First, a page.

The Central Bank of Nigeria, CBN, weekend stated why the cost of doing business in the country is very high, stressing that it is a component of many factors and not interest rate alone as generally perceived.
The CBN further stated that the exclusion of 41 items is meant to conserve foreign exchange and encourage local production to boost the country’s export earnings.
Speaking at the Vanguard Awards, the CBN Governor, Godwin Emefiele said the policy had been used to achieve significant sufficiency in cement production, a product whose importation could have been costing the nation over US$3.2 billion.
His words: “I sympathize with people when I hear the call on the CBN to reduce interest rates. I share their goal of a reduced single digit interest rate regime in Nigeria. But many people do not seem to understand that in times of high inflation, reducing interest rates make inflationary pressures much worse, with a second round effect of making economic growth even less possible.
“It is also important to note that interest rates reflect both cost of capital as well as cost of doing business. If we can approximate cost of capital as the average saving interest rate, which is about six percent, what then accounts for lending rates at 25 per cent or more? It is cost of doing business. For example, a typical Nigerian bank must employ the services of policemen and other security people deployed constantly to protect its branches. The bank must also provide a significant amount for reliable electricity and broadband internet services to keep its systems running. These expenditures only further increase costs of doing business for lenders, a cost they must pass on to borrowers.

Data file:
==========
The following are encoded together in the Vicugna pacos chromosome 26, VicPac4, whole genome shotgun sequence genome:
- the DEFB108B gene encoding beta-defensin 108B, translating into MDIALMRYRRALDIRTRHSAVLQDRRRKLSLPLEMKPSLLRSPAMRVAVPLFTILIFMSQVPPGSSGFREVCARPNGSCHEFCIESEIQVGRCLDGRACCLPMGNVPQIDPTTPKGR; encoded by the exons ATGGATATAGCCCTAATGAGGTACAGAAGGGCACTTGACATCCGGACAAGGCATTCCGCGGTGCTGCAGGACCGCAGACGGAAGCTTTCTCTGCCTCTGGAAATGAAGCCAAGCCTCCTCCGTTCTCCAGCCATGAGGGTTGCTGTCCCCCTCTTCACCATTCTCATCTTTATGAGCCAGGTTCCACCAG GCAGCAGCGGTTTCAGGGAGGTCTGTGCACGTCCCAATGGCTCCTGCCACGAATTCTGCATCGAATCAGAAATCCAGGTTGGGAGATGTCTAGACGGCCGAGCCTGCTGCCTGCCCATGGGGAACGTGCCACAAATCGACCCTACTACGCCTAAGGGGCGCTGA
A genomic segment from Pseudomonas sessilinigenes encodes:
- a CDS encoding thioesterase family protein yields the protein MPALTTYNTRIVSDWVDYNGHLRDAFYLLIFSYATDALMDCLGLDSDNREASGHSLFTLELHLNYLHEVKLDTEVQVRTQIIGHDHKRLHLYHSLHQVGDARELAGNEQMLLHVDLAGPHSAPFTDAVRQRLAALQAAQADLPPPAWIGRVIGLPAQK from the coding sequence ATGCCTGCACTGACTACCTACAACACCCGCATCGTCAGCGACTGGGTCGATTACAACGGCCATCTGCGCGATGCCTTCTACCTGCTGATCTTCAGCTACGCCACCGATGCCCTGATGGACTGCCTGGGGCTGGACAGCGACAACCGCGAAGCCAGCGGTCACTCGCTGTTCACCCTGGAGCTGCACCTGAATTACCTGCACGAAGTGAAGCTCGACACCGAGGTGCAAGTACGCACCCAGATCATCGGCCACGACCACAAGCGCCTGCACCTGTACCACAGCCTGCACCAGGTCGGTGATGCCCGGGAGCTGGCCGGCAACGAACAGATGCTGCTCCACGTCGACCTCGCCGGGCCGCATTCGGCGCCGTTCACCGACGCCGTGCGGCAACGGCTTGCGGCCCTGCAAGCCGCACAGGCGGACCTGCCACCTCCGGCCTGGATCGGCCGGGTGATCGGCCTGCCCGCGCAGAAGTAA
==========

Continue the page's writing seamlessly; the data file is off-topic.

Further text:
“This is why the CBN’s fight to bring inflation down is strongly connected to our quest to ensure that lending rates also come down in due course.”
Why high-interest rate is bad – LCCI
But the Director-General of the Lagos Chamber of Commerce and Industry, Muda Yusuf, articulated the agonies businesses and the entire economy are passing through as a result of high interest rate.
He stated: “We have monetary policy effects on business confidence. The monetary policy regime has not been supportive of efforts to rescue the economy. First, on account of interest rates, it is ranging between 25-30 per cent. How can domestic investors invest profitably when you are having an interest rate of 25-30 per cent?
“There are no incentives for domestic investors to even play significant roles, and these are the kind of things that shape economy and the investments people do. Because as they say, “an economy gets the kind of investments it deserves.” It is the incentives, the policy that determines the kind of business people will do, and that is why there are so many disincentives for investors to go into real sector (Manufacturing, Agriculture, Solid minerals) investments because of the issue of cost of funds.
“How can you make any reasonable returns on investment at 30 per cent in agriculture, industry, property? Maybe it is buying and selling which is even very difficult now. So, monetary policy regimes have been big issue.